I posted last week about my project, along with some other Menlo Park residents, to get some [intlink id=”606″ type=”post” target=”_blank”]incentives for energy efficient buildings[/intlink] into the Menlo Park building code. I put out a tweet on Twitter the other day to see if any of my “tweeps” had suggestions for me. Chris Cheatham, of the Green Building Law Update blog, turned me on to the Arlington County (Virginia) incentives.
The Arlington criteria are based on LEED certification levels, which mean they’re not as focused on energy efficiency as I’d like. On the other hand, the nature of the incentives themselves are very interesting. Arlington County is rewarding builders who achieve LEED Silver rating or higher with FAR (floor area ratios) “bonuses” of .15 to .35. This represents an additional 1,500 square feet of building on a 10,000 square foot lot.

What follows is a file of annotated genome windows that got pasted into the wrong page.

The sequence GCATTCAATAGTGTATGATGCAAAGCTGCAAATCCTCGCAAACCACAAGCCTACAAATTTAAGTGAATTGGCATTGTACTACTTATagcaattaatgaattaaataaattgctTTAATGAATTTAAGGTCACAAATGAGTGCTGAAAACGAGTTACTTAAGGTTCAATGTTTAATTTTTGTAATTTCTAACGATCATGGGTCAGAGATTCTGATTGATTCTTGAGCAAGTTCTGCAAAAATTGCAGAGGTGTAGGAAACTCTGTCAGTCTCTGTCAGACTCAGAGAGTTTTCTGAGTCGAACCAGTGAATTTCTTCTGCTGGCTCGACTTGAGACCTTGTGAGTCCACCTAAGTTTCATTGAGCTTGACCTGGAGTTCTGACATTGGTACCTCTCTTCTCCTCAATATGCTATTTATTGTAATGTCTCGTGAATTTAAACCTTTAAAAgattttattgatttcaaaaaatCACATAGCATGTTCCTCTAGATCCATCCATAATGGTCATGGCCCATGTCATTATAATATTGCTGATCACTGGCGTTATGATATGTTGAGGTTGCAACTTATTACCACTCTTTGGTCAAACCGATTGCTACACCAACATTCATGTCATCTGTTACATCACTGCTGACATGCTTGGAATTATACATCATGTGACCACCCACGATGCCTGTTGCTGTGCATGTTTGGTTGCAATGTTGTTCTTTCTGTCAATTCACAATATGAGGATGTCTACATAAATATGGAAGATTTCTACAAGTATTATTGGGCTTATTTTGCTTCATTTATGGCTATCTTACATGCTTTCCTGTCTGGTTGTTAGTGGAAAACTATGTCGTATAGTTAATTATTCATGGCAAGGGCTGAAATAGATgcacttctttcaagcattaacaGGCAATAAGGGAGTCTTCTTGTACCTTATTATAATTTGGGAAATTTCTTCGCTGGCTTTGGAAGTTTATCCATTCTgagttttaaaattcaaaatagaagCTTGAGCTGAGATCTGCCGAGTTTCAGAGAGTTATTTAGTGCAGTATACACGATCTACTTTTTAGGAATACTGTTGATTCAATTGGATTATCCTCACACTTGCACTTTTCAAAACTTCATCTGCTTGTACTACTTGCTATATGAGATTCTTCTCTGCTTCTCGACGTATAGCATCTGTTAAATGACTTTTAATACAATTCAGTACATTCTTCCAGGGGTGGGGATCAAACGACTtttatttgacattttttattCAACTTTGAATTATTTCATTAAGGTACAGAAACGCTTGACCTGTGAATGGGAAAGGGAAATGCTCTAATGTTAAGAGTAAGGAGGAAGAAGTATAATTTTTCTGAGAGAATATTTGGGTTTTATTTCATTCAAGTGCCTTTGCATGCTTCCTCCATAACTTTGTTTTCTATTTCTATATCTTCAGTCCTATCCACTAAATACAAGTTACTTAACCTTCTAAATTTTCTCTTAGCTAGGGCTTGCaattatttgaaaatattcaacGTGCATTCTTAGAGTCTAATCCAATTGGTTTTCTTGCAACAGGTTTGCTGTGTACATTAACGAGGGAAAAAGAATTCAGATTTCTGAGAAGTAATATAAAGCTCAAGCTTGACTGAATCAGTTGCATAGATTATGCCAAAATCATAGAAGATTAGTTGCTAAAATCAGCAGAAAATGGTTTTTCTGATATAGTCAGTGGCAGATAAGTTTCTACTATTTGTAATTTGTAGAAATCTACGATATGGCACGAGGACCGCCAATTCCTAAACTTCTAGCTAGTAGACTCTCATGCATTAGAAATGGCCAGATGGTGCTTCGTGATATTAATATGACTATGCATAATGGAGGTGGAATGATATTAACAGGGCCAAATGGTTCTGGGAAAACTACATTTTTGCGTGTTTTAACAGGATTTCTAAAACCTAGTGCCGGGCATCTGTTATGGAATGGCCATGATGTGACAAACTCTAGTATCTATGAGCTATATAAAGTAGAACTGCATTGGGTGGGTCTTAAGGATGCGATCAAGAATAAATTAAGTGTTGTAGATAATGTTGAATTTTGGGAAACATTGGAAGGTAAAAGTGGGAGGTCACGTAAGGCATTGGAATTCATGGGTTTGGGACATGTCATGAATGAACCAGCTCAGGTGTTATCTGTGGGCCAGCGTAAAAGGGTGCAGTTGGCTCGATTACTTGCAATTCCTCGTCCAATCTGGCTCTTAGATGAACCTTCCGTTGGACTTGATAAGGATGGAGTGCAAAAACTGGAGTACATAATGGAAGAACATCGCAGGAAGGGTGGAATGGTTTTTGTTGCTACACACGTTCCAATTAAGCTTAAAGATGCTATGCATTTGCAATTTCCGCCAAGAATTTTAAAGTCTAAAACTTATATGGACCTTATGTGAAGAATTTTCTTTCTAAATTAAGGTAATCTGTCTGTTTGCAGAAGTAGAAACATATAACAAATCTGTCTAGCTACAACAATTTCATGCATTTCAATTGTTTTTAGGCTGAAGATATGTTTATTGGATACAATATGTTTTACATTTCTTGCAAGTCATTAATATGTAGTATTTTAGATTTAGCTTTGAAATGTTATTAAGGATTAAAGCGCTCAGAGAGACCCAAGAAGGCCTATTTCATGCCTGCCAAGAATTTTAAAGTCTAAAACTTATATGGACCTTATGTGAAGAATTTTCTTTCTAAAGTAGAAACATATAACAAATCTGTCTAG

Chris’s most recent blog post is focused on an interview with Joan Kelsch, an environmental planner for Arlington County, about the next update of the county’s incentives. When asked “Why LEED as the criteria for the incentives?” Kelsch responded:
LEED is the most widely accepted and understood green building rating system. Until building codes call for more energy efficient and water efficient buildings, I think LEED is a good tool to guide more environmentally responsible development. LEED addresses issues broader than just building code – indoor air quality, materials choices, embedded energy issues, waste management, etc. I think LEED has played a critical role in helping the market transformation toward greener materials and process and will continue to do so.
I recommend taking a look at Chris’s post for the whole story.
I’m not sure a FAR bonus would work in Menlo Park, but it’s interesting to see what types of incentives municipalities are considering to encourage green building.